Talk:Georgia Guidestones

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High traffic

On 12 August 2007, Georgia Guidestones was linked from, a high-traffic website. (Traffic)

Links section updates. New sources to be added soon.[edit]

I have begun a series of updates to the external link section of this article. Any links posted will be relevant, and meet wikipedia guidelines. Amongst them is a link to a book that will be released on the Guidestones in September. Once the text is available, I will add it as a source to the article and use a quote or two. —Preceding unsigned comment added by Raymonium (talkcontribs) 19:04, 23 May 2011 (UTC)

No, a link promoting a book is not consistent with Wikipedia's external links policy. Mindmatrix 19:57, 23 May 2011 (UTC)
I note that the main author is described as "a sober, Southeastern version of the radio host Art Bell, exhaustive in chronicling conspiracy theories and the occult." Not at all promising. Dougweller (talk) 04:39, 24 May 2011 (UTC)
"Unite humanity with a living new language" - are we speaking a death language ? Is there any other ancient "living language" ? Russian / Serbian / Bulgarian / Macedonian... = ancient living language ? — Preceding unsigned comment added by (talk) 13:54, 6 August 2017 (UTC)

RC Christian (a pseudonyn)[edit]

What exactly is a pseudonyn - A pseudonym is of course an alternative name and well understood -but for people who seem to lay claimn to unserstand the arc of history and the future of humanity in such detail a spelling mistake of this sort seems pretty incompetent. Perhaps it is the first step towards the new universal language envisaged. Has anyone noticed any other clearly deliberate mistakes in English or any of the other languages used in this thought provoking piece of sculpture. Personally I think this represents a considerable dumbing down since Poussin Leonardo etc. — Preceding unsigned comment added by (talk) 16:42, 5 August 2011 (UTC)

There are spelling mistakes in the comments above. SquashEngineer (talk) 17:32, 3 July 2018 (UTC)

Reference is irrelevant[edit]

"Computer hardware expert Van Smith said he has uncovered numerological messages encoded within the proportions of the various Georgia Guidestones components that link the monument to the Burj Khalifa, the tallest building in the world which opened in Dubai over thirty years after the Georgia Guidestones were designed.[10]"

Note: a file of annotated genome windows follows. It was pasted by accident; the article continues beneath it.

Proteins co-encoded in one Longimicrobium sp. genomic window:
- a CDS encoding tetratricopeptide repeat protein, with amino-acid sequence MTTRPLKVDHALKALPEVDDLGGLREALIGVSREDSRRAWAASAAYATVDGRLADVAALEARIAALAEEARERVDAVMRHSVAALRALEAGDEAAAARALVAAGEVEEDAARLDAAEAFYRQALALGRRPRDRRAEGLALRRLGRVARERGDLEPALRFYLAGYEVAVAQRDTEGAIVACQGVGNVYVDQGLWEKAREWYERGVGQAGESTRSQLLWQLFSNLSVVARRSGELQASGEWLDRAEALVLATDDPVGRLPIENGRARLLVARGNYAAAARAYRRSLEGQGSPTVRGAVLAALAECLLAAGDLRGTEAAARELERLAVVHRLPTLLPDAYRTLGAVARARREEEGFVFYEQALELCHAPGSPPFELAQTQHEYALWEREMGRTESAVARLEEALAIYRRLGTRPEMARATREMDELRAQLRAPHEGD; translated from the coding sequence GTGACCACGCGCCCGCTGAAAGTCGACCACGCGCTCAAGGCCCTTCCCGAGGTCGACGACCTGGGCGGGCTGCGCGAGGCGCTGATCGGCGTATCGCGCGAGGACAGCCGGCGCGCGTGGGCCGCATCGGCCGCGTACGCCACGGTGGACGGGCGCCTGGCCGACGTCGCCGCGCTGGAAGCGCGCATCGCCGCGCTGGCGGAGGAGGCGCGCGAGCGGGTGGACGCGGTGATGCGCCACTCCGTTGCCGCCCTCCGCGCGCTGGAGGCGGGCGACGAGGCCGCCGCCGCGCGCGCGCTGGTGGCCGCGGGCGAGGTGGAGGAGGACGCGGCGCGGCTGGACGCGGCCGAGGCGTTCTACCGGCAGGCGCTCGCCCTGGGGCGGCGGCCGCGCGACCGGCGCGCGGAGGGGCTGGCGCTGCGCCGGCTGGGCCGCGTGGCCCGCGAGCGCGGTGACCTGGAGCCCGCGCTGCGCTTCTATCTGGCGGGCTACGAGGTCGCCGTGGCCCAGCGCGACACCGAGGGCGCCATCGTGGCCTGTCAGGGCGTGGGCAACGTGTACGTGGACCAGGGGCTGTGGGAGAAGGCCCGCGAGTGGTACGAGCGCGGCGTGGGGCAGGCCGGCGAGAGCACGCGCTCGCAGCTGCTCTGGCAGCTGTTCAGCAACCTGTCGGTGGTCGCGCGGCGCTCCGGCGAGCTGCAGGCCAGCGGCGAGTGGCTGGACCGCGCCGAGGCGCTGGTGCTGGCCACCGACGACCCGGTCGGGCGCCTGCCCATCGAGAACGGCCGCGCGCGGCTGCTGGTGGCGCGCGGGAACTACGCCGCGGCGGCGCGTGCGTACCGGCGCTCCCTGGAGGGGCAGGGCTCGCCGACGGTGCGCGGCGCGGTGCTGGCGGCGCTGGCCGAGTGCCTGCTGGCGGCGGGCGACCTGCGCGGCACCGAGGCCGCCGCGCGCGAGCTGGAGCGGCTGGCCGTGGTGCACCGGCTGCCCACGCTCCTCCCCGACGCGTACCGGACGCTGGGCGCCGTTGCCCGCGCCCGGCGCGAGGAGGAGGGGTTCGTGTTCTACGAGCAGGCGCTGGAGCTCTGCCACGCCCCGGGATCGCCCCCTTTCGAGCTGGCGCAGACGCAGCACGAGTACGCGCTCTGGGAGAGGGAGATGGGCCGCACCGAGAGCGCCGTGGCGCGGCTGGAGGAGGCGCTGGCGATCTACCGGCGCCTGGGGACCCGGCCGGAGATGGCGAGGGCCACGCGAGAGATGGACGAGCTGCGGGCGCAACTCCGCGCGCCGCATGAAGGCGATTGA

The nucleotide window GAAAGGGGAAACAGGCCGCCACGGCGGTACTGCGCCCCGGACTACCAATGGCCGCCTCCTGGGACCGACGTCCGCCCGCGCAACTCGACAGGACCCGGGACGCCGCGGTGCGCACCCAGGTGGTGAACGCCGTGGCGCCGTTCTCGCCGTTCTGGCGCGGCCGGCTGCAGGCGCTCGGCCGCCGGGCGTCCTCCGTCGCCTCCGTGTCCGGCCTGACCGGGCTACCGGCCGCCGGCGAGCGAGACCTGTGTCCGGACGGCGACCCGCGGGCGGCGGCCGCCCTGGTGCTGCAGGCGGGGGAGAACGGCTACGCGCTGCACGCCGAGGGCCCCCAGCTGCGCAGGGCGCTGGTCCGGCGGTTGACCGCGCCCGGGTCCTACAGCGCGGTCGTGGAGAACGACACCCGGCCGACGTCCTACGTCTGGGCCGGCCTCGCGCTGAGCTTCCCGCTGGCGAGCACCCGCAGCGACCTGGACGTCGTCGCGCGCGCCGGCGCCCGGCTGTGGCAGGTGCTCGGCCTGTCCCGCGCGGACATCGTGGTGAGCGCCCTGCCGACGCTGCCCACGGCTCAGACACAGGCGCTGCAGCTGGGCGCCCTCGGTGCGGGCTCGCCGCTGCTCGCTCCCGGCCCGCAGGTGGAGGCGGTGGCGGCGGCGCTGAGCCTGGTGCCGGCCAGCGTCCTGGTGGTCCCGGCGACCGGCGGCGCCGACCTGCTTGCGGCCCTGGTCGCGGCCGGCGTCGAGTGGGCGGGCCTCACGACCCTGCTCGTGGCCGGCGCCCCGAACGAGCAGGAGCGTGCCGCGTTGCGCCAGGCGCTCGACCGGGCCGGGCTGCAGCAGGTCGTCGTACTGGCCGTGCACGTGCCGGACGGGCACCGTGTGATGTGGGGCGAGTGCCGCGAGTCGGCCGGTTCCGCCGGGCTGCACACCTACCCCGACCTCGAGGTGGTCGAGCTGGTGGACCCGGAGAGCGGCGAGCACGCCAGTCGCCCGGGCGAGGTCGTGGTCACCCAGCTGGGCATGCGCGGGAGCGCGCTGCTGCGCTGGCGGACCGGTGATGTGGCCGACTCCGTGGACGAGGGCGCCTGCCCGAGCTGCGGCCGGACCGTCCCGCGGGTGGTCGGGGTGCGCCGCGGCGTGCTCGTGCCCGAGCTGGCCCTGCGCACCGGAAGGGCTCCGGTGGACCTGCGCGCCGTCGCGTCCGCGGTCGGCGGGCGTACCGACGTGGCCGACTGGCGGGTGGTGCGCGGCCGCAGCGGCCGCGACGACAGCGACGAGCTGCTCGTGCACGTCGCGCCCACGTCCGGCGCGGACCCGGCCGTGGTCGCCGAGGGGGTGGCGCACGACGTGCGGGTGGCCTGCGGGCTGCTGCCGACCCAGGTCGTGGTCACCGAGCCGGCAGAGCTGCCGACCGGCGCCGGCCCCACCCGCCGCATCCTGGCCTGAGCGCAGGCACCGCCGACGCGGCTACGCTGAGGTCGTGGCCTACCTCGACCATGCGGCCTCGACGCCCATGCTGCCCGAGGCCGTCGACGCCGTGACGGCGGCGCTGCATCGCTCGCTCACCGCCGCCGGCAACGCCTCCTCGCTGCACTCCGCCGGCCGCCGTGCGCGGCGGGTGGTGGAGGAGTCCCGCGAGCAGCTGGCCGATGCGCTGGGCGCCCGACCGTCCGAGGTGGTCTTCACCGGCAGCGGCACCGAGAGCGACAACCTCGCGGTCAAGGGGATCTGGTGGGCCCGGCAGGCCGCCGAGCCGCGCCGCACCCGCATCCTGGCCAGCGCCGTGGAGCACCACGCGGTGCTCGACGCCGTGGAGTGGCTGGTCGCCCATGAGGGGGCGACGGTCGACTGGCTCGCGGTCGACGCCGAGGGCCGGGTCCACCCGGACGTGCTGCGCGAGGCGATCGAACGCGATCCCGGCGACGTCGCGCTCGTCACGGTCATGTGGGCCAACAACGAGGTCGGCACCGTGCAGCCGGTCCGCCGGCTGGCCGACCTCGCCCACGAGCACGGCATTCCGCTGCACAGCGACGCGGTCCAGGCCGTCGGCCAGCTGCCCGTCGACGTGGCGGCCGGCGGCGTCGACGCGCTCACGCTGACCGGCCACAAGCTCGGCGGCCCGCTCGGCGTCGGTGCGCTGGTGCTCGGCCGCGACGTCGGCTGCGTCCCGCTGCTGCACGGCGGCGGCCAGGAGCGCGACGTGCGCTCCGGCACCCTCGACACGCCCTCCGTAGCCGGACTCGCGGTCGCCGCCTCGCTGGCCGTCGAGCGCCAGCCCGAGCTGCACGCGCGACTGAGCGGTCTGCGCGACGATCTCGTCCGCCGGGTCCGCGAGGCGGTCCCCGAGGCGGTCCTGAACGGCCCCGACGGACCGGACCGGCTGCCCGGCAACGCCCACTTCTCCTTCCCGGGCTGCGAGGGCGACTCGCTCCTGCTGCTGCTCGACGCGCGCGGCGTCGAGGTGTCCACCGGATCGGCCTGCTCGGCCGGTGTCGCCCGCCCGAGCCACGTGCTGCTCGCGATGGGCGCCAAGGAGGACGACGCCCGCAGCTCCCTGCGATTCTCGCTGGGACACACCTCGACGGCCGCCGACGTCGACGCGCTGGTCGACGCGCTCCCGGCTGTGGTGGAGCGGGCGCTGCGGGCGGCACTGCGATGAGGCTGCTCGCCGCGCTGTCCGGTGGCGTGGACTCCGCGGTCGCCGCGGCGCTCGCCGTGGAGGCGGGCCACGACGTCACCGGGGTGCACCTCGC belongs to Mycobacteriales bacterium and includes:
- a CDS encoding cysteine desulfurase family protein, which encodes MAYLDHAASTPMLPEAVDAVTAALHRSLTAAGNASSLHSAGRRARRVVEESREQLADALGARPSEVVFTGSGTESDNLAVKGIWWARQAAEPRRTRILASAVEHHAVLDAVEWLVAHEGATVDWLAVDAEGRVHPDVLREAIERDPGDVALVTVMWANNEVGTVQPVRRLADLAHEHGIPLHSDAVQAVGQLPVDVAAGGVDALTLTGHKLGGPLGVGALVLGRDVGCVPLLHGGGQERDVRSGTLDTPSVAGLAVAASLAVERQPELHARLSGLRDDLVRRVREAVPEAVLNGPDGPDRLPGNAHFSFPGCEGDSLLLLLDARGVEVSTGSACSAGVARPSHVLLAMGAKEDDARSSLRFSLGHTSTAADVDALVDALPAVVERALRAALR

It points to reference #10, which has absolutely nothing to do with what has been posed. No idea of alternative nor what to do to rectify change, I just noticed it now. Would be good if someone put in a relevant reference. Eeveeman (talk) 00:42, 11 February 2012 (UTC)

Babylonian, Classical Greek, Sanskrit and Egyptian hieroglyphs?[edit]

the article states there is a shorter message at the top in these languages:

Babylonian, Classical Greek, Sanskrit and Egyptian hieroglyphs.

what is that message? it would add a lot to the article posting that message along with an english translation; a photo of the inscription in said languages would also be great. — Preceding unsigned comment added by 2001:15C0:66A3:2:0:0:0:116F (talk) 08:29, 1 October 2013 (UTC)

These are just translations of "Let these be guidestones to an Age of Reason"; fixed. —Mykhal (talk) 14:42, 6 August 2017 (UTC)

Infowars and Alex Jones[edit]

Not a reliable source. Secondary sources needed. --Harizotoh9 (talk) 17:40, 10 March 2014 (UTC)

MrMojoRisin71 (talk) 00:26, 5 October 2014 (UTC)== 2009 notch & the 2014 'cube' ==

Found this source.[1] Aug 2013:"After nearly four years, the Elbert County Sheriff’s Office has recovered an item from the Georgia Guidestones reported stolen. The item in question, a small cube of granite taken from the top of the stones, was recovered after deputies noticed three individuals on the surveillance cameras that monitor the land mark." And [2]. Nothing in that source on the 'cube' which is interesting considering they mention vandalism this month.[3] I did find an article in Van's Hardware Journal.[4] but that's a personal website. Dougweller (talk) 08:32, 30 September 2014 (UTC)